Managed Code and the CLR20 Apr 2019 3 minute read edit
I’m guilty. I’ve been using C# for a few years now but I still didn’t really know what was happening under the hood. This short post demystifies that.
Managed and unmanaged code
To put it simply, Managed code is code whose execution is managed by a runtime. High-level languages such as C#, F# and VB are all .NET managed languages. These .NET managed languages are managed by the common language runtime (CLR) - more on this later. The runtime provides the developer with several important services like memory management, type safety etc.
In contrast, when working with unmanaged code, you do not have a runtime that manages your program. You as a programmer will be in charge of almost every aspect. With unmanaged code, the program is compiled to a binary composed of machine code. This binary can then be directly executed by the OS which then loads it into memory and starts.
This is different from managed code. The program is compiled (i.e. with a compiler like Roslyn) to a binary not composed of machine code, but instead, it is composed of Intermediate language. These binaries are then executed and managed by the CLR, not directly by the OS. This difference is also referred to as code running in a software-environment (code managed by software like the CLR), compared to code running in a hardware-environment (code managed directly by the OS).
The CLR and IL
As briefly mentioned earlier, IL is the product of compilation of code written in high-level .NET languages. When the program is compiled, you will get a binary composed of IL. The CLR takes these binaries and starts a process of just-in-time compiling (JIT). This is where the IL code is compiled to machine code that is then run on the CPU. Since the CLR is doing JIT compilation, it knows exactly what the code is doing at any time and therefore it can effectively manage it.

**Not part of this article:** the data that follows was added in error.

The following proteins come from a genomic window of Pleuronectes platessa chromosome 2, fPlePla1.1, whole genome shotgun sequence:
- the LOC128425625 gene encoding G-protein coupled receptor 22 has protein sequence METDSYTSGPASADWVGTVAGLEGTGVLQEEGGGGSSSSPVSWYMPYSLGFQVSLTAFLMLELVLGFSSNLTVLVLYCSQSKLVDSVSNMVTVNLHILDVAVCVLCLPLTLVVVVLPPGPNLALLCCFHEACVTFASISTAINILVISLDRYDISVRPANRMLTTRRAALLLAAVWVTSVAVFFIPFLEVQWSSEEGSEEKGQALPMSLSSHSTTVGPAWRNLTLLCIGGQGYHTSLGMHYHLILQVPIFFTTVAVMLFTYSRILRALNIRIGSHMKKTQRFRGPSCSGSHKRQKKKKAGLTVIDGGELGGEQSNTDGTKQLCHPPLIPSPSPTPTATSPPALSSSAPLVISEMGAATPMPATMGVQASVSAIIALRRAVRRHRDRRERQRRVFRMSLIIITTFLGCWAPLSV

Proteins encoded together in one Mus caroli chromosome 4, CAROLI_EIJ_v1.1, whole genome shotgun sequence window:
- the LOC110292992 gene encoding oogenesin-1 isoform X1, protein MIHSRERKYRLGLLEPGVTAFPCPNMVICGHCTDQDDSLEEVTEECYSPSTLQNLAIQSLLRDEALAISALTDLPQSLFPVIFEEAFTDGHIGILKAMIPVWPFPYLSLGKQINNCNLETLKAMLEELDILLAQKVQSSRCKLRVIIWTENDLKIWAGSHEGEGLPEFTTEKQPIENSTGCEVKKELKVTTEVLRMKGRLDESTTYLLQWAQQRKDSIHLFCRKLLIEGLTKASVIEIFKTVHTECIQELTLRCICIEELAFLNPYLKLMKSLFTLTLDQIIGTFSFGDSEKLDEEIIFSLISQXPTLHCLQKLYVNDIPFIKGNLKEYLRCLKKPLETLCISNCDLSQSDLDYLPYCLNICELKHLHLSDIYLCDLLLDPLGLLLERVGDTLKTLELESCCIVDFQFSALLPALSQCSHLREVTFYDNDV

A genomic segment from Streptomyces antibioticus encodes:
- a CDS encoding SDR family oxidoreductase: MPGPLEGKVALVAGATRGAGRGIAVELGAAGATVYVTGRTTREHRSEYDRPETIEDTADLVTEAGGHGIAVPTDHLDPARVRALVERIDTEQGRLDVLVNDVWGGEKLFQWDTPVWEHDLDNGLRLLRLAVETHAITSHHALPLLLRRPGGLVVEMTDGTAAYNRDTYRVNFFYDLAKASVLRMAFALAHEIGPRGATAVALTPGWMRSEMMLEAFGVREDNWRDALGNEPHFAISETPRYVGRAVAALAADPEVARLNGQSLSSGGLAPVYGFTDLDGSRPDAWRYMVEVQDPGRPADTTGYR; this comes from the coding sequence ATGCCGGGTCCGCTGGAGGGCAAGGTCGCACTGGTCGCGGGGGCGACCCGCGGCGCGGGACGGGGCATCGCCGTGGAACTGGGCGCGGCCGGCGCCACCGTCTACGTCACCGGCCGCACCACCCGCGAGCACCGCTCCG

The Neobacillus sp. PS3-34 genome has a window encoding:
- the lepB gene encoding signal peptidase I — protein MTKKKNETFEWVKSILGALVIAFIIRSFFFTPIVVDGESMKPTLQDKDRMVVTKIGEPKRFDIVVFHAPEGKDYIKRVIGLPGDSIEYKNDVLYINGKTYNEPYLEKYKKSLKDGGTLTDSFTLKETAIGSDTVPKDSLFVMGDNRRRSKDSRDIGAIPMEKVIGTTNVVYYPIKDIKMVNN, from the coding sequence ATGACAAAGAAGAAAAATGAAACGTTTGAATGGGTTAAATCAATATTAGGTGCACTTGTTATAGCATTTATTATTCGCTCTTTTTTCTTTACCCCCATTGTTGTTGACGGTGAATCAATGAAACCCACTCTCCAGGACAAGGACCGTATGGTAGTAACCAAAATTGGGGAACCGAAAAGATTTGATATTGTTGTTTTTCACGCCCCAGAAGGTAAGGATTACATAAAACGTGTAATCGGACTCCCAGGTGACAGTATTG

IL is sometimes referred as the Common Intermediate Language (CIL) or Microsoft Intermediate Language (MSIL).
One of the cool things about having code compile to IL (amongst the obvious ‘managed’ code benefits) is that any .NET language can make use of it. This means if you write code in C# and compile to IL, then you can have a program in VB referencing it. This is a concept called language interoperability and in this instance, VB doesn’t know nor care that the code its referencing was written in C#.
One last thing, the CLR does not enforce you to stay in the realms of managed code, and you can use a managed language in an unmanaged way. In C#, for instance, you can define pointers directly by using the
unsafe context, which instructs the CLR that this codes execution is not to be managed by the CLR. If you’re interested in reading more about unsafe, click here.